Does it have the following stamped on it:
https://ec.europa.eu/growth/sites/growth/files/ce.gif

Does it have this stamped on it:
https://protein-cms-prod.s3.amazonaws.com/grafik/14477/featured_image/e6e818e8-c3b6-4b3b-918d-ebc87559341e.jpg

One says it conformed to European tests. The other says it conforms to UK tests.
Currently you only need the CE mark.

I thought CE stood for "made in China, likely to Explode"...

:igmc:

motoukenin
3rd October 2017, 13:17
Most products sold in/to the EU will only have a CE mark on them. The exceptions will be where a specific country has tighter standards than the European ones, in which case both marks may appear, or where Europe does not have a standard - in which case the product is only approved for sale in one country.

Each large country has its own standards organisation, for example the Deutsches Institut für Normung is the German equivalent of the British Standards Institute.
They have a website that explains it better than I could:
https://www.din.de/en/about-standards/din-standards

If you know anyone who is a competent test analyst they may be able to advise you on the importance of having standards.

Think your wasting your time with this guy/girl he/she's a theorist and has no idea of what will happen in practice , like to see him put in a room with a family of JAMS just after we go WTO rules with the whole world and prices of petrol , food and clothes soar and then let him explain about standards when they are having to go to food banks to feed their kids.

BlasterBates
3rd October 2017, 13:18
I see and hear the EU demanding/grovelling for some euros of divorce payment.

I see and hear MB & DD both saying both sides want an agreement.

It's reasonable to assume that if you want to sell a product in a foreign country, that you abide by market regulations - but that won't include a whole host of areas, in which the EU has deposited itself over successive years.

Still, the EU is now free to get closer in union and all the benefits, risk and consequences of doing so.
Good luck to them.

May was clearly grovelling in Florence for trade talks to begin in October. After the last meeting Barnier and Juncker have stated that trade talks will not take place.

:D

WTFH
3rd October 2017, 13:18
What about selling in China?

Do you get my point yet?

Selling to any country you need to meet that country’s standards.

Selling to China, you need to meet SAC standards.
Buying from China, they must meet our standards.

But you don’t get it, do you?
If a UK business wants to sell something in the UK post Brexit it will require a BS Kitemark on it.
Currently very few products have that. Most are CE stamped.

If a foreign business wants to sell something to the UK post Brexit, it will require a BS Kitemark on it.
Currently very few products have that. Most are CE stamped.

So, UK businesses who want to sell in the UK are going to have to make changes to their manufacturing.
And foreign businesses who want to sell in the UK are going to have to do the same.

It’s not about selling to China, it’s about selling in the UK.

The companies (no matter where they are located) have the option of re-tooling to sell to the UK, at an increased cost, or not bothering with the extra cost and keeping their trade elsewhere. It’s simple business.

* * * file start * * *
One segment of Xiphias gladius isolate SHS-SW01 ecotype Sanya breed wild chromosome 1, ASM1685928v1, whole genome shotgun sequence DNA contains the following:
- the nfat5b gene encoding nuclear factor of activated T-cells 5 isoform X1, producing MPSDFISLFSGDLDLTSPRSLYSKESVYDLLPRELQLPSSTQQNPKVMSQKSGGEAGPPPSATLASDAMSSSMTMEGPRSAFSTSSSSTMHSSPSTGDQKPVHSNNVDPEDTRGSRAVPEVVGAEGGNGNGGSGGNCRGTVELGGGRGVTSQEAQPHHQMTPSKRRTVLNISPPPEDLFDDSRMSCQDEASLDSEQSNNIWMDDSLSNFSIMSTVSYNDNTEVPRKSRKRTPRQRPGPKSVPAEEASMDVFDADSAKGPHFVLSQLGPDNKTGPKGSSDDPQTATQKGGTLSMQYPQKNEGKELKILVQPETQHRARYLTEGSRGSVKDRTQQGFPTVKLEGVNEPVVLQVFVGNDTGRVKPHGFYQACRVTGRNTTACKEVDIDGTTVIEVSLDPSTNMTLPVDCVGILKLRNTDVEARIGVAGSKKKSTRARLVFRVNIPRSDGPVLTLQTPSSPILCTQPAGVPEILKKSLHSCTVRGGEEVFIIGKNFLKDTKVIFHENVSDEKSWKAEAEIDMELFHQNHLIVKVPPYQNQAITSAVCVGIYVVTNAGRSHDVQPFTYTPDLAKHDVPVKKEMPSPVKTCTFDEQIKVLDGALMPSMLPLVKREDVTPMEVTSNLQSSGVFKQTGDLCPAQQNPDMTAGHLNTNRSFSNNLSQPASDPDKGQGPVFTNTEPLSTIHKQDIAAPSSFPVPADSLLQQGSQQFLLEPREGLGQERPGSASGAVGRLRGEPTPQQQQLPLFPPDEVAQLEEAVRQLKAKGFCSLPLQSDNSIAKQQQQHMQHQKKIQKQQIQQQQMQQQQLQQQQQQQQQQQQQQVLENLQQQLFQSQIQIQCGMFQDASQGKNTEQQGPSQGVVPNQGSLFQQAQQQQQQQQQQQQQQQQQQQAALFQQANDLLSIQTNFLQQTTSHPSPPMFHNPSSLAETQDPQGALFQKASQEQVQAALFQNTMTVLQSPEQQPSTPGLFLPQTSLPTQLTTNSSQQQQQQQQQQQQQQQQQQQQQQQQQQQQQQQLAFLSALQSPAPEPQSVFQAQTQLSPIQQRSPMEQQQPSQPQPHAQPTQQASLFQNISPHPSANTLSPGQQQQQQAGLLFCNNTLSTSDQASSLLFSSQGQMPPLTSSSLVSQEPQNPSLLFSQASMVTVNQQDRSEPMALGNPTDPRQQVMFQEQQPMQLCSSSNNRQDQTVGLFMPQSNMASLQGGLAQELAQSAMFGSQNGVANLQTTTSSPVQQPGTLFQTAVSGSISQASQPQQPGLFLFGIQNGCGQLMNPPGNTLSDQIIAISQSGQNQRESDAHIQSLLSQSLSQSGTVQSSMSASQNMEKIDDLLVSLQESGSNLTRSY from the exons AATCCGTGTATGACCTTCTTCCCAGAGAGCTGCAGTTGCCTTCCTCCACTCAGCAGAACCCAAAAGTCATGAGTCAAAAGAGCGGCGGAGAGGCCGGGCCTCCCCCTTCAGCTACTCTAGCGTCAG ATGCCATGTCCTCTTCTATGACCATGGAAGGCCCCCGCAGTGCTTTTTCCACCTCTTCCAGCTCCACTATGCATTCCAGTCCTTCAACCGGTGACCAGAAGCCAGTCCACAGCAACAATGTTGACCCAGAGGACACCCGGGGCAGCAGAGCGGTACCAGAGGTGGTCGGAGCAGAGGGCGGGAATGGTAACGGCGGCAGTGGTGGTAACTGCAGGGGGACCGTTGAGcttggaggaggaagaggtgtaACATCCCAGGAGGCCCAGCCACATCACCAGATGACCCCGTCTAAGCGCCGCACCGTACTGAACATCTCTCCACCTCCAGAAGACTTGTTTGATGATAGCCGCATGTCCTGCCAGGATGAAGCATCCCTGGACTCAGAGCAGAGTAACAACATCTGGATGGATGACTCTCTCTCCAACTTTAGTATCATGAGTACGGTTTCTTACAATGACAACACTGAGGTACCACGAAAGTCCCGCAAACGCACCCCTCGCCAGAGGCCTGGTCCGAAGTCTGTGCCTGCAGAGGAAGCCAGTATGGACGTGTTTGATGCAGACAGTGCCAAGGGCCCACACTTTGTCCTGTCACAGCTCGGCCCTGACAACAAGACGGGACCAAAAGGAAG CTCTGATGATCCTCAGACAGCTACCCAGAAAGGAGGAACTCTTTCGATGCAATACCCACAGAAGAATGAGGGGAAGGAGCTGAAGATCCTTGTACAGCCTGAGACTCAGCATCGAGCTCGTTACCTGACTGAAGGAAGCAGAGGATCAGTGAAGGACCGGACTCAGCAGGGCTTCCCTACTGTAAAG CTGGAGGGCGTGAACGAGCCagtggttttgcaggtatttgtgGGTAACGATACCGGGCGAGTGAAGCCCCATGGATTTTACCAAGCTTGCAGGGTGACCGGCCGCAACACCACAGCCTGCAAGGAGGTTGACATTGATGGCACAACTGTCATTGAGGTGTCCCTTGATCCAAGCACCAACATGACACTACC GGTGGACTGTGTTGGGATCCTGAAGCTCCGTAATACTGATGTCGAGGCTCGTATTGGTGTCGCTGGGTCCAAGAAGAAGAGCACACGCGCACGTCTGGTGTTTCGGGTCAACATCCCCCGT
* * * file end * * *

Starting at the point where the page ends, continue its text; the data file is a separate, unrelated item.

Bean
3rd October 2017, 13:23
Most products sold in/to the EU will only have a CE mark on them. The exceptions will be where a specific country has tighter standards than the European ones, in which case both marks may appear, or where Europe does not have a standard - in which case the product is only approved for sale in one country.

Each large country has its own standards organisation, for example the Deutsches Institut für Normung is the German equivalent of the British Standards Institute.
They have a website that explains it better than I could:
https://www.din.de/en/about-standards/din-standards

If you know anyone who is a competent test analyst they may be able to advise you on the importance of having standards.

So, just to summarise/paraphrase;

Exporters all over the world will more than likely currently stamp their products with CE (or multiple), due to it generally being the highest standard available.
Those foreign exporters are not privy to any future changes being made (and the UK could soon be in the same position) to EU regulations.
They are not going out of business in any significant numbers, due to any EU changes, or the fact they stamp a product multiple times.
UK exporters currently stamp products with CE, where applicable.
UK exporters will have to stamp future products with CE, where applicable in addition to any others.
Running a business is voluntary
Costs to a business are offset against profits
Businesses must adapt to new regulations to survive

I'll highlight the relevant parts, if required again - but only once more, after that I will no longer believe that you are capable of grasping the point.

Ask if you need any more help.

WTFH
3rd October 2017, 13:26
Here’s a few you may have heard of...
ISO 100 Film Speed
DIN cables (5 pin, 8 pin, etc)
Ski boot DIN
Or maybe ANSI/TIA-568.D Category 6.

Bee
3rd October 2017, 13:27
So are the UK unique in this, or do other producers currently have to have some kind of local national safety stamp AND the EU stamp? (I'm willing to bet the UK wouldn't be unique)